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The head of accessibility for the BBC, Gareth Ford Williams, announced that “the BBC is already a world-leading provider of accessible services, but we know there is always more to do. We want to ensure our content and services are accessible to everyone, and this trial will give viewers who are deaf or hearing-impaired, access to even more programming than ever before.”
About 20 percent of iPlayer's on-demand content is watched using subtitles, which equates to around 2 million programs per day, the BBC said. The test is currently only available on desktop and laptop computers (Mac and PC), yet will roll out to include hand-held mobile devices and tablets in a few months, followed later by connected TVs, according to a news release on the broadcaster's website.
Some U.S. analysts predict that if and when the BBC's iPlayer digital video service makes it to the U.S.A, rather than being marketed as a differently-packaged subscription service, it could have a feature that no other major provider currently has - subtitles on live-streamed content.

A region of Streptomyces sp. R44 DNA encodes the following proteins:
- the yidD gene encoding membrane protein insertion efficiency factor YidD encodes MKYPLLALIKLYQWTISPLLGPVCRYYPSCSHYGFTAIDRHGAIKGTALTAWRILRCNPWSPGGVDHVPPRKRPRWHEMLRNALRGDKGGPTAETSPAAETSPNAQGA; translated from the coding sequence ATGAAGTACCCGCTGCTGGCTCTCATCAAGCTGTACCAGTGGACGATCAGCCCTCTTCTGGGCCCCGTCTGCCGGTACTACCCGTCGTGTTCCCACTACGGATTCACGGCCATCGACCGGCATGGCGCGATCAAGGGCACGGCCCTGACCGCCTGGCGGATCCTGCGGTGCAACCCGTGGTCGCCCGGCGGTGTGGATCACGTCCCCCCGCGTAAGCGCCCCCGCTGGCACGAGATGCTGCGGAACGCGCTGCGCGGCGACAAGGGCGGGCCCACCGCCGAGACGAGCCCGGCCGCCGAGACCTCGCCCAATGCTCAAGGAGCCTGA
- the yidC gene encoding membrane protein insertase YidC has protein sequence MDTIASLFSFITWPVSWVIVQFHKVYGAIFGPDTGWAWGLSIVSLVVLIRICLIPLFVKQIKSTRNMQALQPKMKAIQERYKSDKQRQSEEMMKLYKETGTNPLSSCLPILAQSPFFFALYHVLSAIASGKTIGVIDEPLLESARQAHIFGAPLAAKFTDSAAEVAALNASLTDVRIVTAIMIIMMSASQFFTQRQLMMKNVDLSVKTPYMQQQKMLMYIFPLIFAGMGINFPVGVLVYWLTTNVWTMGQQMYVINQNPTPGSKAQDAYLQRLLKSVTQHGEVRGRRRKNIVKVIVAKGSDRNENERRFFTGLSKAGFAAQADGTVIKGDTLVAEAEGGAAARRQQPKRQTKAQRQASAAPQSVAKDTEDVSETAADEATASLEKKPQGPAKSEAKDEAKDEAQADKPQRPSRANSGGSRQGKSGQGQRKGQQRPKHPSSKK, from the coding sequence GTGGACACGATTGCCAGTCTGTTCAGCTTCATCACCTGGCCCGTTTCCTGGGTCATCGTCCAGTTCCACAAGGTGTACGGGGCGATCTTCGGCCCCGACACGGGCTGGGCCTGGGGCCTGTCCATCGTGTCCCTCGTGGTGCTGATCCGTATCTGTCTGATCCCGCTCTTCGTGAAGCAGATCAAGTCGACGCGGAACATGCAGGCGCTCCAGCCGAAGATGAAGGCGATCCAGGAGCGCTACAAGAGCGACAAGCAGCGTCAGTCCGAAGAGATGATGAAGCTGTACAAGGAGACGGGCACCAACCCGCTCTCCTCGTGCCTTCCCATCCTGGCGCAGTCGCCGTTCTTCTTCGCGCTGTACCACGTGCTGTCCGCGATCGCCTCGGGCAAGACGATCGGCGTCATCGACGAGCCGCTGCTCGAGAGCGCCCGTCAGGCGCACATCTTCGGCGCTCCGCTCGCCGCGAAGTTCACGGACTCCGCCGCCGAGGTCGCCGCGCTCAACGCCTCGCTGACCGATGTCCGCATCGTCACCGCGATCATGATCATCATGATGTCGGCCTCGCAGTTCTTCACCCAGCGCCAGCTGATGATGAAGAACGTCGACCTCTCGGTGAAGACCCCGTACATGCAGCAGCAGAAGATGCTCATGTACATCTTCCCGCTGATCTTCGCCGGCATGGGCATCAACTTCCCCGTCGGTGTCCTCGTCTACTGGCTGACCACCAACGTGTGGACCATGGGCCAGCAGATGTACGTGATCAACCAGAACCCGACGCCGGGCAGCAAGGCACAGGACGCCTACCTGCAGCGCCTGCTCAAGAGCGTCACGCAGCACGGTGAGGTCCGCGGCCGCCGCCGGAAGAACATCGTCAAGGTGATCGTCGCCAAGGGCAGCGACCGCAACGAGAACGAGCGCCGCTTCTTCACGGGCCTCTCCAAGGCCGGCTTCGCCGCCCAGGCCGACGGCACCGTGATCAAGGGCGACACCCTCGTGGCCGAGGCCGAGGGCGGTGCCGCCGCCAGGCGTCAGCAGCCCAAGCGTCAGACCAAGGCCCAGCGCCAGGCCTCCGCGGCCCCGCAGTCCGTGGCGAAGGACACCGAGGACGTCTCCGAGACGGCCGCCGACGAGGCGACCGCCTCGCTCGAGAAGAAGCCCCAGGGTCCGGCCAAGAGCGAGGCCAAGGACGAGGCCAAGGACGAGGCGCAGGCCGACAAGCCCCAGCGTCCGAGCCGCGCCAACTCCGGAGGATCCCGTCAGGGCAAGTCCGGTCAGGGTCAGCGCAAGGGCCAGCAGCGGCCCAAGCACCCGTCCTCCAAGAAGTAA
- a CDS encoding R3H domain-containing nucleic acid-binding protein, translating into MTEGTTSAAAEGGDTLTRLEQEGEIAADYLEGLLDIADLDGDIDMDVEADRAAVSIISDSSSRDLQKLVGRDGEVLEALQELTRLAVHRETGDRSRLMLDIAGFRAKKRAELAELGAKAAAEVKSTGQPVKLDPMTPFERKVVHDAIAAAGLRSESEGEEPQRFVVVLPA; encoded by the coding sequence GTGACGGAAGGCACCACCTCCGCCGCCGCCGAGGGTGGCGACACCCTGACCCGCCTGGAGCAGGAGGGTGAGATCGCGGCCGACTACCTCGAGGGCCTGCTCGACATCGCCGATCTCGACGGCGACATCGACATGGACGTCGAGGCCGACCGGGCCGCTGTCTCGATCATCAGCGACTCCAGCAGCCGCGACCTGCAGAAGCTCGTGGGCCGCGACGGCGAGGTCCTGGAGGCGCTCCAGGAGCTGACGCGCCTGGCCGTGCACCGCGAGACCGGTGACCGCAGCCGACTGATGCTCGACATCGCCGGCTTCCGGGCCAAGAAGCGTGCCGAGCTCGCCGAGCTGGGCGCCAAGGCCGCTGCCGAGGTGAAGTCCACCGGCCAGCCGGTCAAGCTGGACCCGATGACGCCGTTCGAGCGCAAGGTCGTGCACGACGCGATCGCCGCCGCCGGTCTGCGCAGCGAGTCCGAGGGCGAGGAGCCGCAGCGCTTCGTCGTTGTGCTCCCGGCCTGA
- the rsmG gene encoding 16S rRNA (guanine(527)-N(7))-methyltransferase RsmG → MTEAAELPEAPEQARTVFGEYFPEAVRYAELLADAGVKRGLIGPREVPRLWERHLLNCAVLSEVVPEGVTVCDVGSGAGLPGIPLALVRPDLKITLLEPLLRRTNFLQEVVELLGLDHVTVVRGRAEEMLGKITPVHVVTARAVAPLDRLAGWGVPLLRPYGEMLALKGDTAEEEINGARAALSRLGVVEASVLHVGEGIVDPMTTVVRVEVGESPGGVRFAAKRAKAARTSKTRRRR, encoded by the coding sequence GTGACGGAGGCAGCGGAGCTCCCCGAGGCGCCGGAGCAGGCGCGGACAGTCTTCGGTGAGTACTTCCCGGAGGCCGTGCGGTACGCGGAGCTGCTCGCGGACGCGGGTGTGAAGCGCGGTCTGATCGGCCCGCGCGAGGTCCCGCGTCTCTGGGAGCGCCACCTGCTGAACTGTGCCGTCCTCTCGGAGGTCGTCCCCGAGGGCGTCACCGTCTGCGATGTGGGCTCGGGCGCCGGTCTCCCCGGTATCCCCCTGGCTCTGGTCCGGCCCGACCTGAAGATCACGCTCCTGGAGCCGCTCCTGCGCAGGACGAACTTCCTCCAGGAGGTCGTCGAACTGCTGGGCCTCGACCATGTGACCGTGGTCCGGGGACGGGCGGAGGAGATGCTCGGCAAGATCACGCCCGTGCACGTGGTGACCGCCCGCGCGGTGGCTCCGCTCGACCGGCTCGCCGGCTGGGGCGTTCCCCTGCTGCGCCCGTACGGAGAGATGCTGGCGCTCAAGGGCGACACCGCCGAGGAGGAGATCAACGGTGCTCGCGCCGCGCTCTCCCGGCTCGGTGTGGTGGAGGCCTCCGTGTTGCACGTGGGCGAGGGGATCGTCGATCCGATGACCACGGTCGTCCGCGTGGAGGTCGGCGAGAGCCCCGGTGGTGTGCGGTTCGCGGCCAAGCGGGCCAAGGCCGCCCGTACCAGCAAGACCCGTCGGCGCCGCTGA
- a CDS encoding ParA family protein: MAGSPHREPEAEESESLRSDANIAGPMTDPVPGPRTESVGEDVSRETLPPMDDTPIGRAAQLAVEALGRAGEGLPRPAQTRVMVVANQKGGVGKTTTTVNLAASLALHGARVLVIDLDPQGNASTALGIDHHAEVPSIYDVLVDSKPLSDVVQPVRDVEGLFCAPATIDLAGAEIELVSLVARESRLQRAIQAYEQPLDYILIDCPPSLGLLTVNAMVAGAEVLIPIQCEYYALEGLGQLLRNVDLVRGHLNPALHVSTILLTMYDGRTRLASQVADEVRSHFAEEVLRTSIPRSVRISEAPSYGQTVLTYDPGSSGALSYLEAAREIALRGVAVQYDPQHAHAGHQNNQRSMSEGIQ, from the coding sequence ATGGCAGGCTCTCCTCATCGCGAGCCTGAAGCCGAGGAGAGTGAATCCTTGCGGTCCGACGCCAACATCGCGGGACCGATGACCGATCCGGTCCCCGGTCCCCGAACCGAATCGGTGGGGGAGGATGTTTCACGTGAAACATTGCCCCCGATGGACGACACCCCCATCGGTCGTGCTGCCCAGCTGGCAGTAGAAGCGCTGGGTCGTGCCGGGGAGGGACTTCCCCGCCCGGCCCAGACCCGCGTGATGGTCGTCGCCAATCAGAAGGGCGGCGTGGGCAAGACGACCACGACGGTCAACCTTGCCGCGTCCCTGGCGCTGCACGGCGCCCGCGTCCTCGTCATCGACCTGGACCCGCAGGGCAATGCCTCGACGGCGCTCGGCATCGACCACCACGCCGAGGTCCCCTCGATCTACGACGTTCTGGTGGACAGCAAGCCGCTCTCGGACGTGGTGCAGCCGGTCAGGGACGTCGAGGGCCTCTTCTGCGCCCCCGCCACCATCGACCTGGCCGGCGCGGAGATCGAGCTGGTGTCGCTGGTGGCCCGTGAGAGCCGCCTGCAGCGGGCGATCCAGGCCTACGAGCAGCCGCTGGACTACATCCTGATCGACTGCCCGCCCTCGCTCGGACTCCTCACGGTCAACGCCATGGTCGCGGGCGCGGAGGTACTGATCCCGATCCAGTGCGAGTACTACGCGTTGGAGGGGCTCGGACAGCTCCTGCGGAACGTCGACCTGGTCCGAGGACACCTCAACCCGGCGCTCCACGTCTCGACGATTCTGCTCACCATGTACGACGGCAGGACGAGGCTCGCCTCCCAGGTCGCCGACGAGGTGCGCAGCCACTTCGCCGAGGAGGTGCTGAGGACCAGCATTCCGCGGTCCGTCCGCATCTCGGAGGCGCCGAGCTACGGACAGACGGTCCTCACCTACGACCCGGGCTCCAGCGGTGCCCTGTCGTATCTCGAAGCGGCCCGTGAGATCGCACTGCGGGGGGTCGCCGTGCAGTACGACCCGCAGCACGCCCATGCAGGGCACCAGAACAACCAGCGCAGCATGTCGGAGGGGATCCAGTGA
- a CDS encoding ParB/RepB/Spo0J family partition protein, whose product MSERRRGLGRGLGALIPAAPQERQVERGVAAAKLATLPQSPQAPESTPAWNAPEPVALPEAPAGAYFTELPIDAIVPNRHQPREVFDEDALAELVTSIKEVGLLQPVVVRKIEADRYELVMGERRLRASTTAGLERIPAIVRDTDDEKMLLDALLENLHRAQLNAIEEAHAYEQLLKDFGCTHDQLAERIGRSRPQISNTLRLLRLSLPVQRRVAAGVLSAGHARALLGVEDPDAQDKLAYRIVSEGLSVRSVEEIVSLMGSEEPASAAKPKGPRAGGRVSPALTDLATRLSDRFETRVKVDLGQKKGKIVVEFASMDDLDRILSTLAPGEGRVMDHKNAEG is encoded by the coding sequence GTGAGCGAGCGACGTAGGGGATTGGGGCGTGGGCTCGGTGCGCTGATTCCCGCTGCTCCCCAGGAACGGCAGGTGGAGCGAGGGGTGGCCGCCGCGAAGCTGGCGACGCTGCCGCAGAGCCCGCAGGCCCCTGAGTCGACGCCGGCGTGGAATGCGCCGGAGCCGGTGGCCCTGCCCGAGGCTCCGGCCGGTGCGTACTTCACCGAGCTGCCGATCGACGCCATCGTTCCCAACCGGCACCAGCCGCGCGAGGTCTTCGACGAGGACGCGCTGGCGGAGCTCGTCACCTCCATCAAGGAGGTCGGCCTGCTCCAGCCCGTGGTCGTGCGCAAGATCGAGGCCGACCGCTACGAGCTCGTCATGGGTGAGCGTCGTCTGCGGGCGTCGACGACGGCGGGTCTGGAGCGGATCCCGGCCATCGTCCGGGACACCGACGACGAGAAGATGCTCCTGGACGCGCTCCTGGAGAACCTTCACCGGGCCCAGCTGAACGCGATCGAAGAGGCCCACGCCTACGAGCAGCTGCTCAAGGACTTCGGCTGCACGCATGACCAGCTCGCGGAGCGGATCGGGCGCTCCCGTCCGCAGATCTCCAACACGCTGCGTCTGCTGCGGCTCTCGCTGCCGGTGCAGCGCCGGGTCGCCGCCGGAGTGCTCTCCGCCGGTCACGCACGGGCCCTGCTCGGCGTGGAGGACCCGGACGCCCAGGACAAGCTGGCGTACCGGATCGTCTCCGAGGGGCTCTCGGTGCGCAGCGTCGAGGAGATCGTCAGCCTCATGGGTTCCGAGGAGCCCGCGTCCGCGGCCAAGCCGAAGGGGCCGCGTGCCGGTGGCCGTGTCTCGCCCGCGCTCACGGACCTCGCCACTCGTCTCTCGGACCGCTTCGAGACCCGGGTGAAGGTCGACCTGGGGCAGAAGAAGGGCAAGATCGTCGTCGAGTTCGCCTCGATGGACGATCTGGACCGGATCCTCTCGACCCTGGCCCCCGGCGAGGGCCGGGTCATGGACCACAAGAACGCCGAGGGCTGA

The move shows that it is possible to do this on a large-scale in order to make content much more accessible for more people. There is no valid reason why other online services can't provide captions like the BBC is doing right now, and obtaining a competitive advantage over those who are not.
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